By Tom Steward | Watchdog Minnesota Bureau
GAYLORD, Minn. — Usually students get in trouble for being late to school. In Sibley East Public School District, however, administrators could face consequences for allegedly being tardy in notifying taxpayers of a contentious $43-million bond referendum that could be overturned, as a result.
A group of local taxpayers on Thursday filed a lawsuit in Sibley County District Court claiming school officials flunked key state requirements for informing the public in a timely manner before voting on ballot questions.
“The state Legislature, when it passed the statutes governing bond ballot elections, placed specific deadlines to give notice to the voters well before the election for a reason,” said Erick Kaardal, an attorney representing local taxpayers. “It gives the voters an opportunity to question and explore the rationale for the bonding request, especially, in instances like here, where $43 million in bonding money is sought.”
A group of 30 or so opponents raised $16,000 this week to mount a legal challenge. The group includes several farmers facing thousands of dollars in property taxes increases as a result of the referendum.
“It would cost me about $1,500 per year, and the bond referendum is for 25 years. So it’s quite substantial,” said Nathan Kranz, a plaintiff and farmer who raises chickens in rural Gaylord. “It was no problem coming up with the funding (to file the lawsuit). We had a meeting here last night and there’s a lot of anger out there.”
After residents rejected a 2011 referendum in the south central Minnesota district, the controversial proposal to build a new elementary school in Gaylord and upgrade school buildings in Arlington squeaked through by 96 votes on Nov. 4.
THANKS FOR NOTHING: Administrators in a Minnesota school district who thanked volunteers for getting out the word on a controversial bond referendum now face a lawsuit charging they were lax in notifying taxpayers as required by law.
The district’s website thanks “community members that worked so hard to get information out to voters over the last several months.” In July, Sibley East schools sent a one-page letter to households throughout the district promoting the referendum. Administrators estimated a property tax increase of $167 per $100,000 of value.
“It is our belief that the School District complied with the law,” Jim Amsden, Sibley East Public Schools superintendent, said in an email. “At the present time, we are not going to comment on the litigation until our lawyers have had an opportunity to analyze the contest.”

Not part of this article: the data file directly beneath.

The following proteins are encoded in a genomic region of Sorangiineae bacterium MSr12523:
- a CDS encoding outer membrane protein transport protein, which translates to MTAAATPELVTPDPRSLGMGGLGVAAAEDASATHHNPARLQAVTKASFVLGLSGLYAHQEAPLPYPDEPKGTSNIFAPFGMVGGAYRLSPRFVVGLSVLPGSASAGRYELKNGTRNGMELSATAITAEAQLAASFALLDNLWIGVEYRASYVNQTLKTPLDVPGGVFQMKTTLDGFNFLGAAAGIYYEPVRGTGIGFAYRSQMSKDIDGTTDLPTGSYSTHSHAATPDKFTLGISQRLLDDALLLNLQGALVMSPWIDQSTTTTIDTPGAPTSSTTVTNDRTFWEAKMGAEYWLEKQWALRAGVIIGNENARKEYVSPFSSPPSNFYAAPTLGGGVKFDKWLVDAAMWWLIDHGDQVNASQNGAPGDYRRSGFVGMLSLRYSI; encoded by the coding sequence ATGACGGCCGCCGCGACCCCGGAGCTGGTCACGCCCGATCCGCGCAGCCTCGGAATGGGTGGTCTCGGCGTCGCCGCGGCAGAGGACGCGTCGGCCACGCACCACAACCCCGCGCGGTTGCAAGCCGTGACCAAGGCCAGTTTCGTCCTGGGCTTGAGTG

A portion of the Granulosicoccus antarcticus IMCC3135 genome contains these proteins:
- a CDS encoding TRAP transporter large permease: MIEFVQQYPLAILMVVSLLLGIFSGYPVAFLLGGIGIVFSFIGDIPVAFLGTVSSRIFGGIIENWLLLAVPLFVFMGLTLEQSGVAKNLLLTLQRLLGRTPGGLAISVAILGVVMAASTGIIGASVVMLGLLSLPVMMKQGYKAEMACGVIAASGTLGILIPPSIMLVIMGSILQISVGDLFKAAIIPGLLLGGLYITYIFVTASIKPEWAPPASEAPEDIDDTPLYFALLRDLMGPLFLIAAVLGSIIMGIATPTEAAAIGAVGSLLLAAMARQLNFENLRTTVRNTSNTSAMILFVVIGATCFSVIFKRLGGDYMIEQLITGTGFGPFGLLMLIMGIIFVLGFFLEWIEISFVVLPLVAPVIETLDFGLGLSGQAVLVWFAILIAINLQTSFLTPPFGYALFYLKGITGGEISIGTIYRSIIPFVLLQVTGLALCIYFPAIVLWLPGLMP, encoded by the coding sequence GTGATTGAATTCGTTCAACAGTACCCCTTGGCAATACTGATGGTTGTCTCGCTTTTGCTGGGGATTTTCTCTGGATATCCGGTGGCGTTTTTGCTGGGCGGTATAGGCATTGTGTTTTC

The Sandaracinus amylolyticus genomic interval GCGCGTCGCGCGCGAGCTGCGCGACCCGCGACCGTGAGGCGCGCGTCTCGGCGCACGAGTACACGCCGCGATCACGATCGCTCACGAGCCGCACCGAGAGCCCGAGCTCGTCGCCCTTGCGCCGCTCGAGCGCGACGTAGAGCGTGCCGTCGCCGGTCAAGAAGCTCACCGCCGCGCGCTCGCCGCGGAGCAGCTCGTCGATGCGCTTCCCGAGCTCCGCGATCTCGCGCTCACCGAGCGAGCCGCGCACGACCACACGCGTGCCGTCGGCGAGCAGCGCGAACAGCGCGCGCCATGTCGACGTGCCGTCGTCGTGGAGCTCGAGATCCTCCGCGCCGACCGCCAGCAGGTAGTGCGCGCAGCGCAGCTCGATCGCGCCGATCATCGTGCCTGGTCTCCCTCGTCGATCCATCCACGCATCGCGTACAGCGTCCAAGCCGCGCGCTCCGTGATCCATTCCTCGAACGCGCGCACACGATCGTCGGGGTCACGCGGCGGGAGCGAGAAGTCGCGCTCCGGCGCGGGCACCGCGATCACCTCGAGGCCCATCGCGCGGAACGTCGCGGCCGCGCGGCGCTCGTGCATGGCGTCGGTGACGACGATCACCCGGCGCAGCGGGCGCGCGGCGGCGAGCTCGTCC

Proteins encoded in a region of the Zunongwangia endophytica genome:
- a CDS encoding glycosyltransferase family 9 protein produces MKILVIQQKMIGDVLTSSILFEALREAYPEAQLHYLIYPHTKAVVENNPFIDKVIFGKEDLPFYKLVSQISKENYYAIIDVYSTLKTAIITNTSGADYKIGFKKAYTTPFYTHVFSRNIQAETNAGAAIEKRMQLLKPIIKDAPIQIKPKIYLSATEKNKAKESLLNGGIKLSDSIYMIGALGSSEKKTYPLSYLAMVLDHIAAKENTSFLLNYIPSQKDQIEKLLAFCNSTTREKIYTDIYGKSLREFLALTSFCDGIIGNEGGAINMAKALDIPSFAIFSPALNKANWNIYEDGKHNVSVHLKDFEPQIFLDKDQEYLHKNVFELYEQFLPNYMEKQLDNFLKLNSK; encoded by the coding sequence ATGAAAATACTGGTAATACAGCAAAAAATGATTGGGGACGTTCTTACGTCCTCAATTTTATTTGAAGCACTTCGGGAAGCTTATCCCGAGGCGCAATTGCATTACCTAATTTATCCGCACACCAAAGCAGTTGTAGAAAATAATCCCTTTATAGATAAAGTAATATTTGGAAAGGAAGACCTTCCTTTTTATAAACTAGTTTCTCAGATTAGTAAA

Opponents claim the district published legal notice of the election in local newspapers 12 days before the election, rather at least 14 days, as required by law.
“My big fear was that we screwed up,” said Kurt Menk, editor of the Arlington Enterprise, one of four legal newspapers of record within school district boundaries. “But we looked and we did everything the way they (school administrators) sent it over.”
Moreover, the lawsuit contends, educators missed the legal deadline to publish a summary of the state education commissioner’s findings on the referendum in local newspapers, 20 to 60 days before the election.
A 33-word statement printed more than a week after the Oct. 15 deadline did not mention the words “bond referendum” or “election” and failed to meet state standards that require districts to provide voters adequate information, according to court documents.
“Based on the department’s analysis of the school district’s required documentation and other pertinent information from sources of the Minnesota Department of Education, the Commissioner of Education provides a positive review and comment,” said a statement printed in the Arlington paper.
“If the election wasn’t close, maybe these things wouldn’t matter,” said Kaardal. “But in a close election, everything matters. So it has to be thrown out, because it was a close election, and all these differences cast doubt on the result.”
The Minnesota Department of Education sent a five-page review of the Sibley East Public School District referendum to district offices on Sept. 4 with a reminder of the required legal notification.
“The district shall publish a summary of the review and comment statement (final page) in the legal newspaper of the district at least 20 days, but not more than 60 days, prior to holding a referendum for bonds or soliciting any bids for the construction, expansion, or remodeling of an educational facility.”